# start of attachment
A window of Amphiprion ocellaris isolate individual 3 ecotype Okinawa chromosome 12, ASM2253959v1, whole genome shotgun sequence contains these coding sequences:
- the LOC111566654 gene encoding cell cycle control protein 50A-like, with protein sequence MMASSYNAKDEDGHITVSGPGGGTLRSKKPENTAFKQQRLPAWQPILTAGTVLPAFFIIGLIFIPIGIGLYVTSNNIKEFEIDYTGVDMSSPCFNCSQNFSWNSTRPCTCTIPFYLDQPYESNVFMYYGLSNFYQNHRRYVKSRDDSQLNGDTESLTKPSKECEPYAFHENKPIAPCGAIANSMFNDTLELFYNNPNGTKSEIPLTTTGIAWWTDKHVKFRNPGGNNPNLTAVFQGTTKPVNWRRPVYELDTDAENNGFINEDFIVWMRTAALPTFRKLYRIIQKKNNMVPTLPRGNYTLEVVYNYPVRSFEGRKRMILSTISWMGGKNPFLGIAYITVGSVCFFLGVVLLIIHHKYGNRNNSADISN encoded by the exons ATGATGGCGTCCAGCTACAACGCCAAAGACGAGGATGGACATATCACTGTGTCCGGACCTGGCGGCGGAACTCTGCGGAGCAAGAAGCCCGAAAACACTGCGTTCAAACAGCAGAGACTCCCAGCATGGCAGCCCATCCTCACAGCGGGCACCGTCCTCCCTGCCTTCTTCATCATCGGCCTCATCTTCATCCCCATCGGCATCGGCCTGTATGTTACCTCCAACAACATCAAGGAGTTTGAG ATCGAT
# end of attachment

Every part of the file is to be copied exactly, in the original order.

A window of Amphiprion ocellaris isolate individual 3 ecotype Okinawa chromosome 12, ASM2253959v1, whole genome shotgun sequence contains these coding sequences:
- the LOC111566654 gene encoding cell cycle control protein 50A-like, with protein sequence MMASSYNAKDEDGHITVSGPGGGTLRSKKPENTAFKQQRLPAWQPILTAGTVLPAFFIIGLIFIPIGIGLYVTSNNIKEFEIDYTGVDMSSPCFNCSQNFSWNSTRPCTCTIPFYLDQPYESNVFMYYGLSNFYQNHRRYVKSRDDSQLNGDTESLTKPSKECEPYAFHENKPIAPCGAIANSMFNDTLELFYNNPNGTKSEIPLTTTGIAWWTDKHVKFRNPGGNNPNLTAVFQGTTKPVNWRRPVYELDTDAENNGFINEDFIVWMRTAALPTFRKLYRIIQKKNNMVPTLPRGNYTLEVVYNYPVRSFEGRKRMILSTISWMGGKNPFLGIAYITVGSVCFFLGVVLLIIHHKYGNRNNSADISN encoded by the exons ATGATGGCGTCCAGCTACAACGCCAAAGACGAGGATGGACATATCACTGTGTCCGGACCTGGCGGCGGAACTCTGCGGAGCAAGAAGCCCGAAAACACTGCGTTCAAACAGCAGAGACTCCCAGCATGGCAGCCCATCCTCACAGCGGGCACCGTCCTCCCTGCCTTCTTCATCATCGGCCTCATCTTCATCCCCATCGGCATCGGCCTGTATGTTACCTCCAACAACATCAAGGAGTTTGAG ATCGAT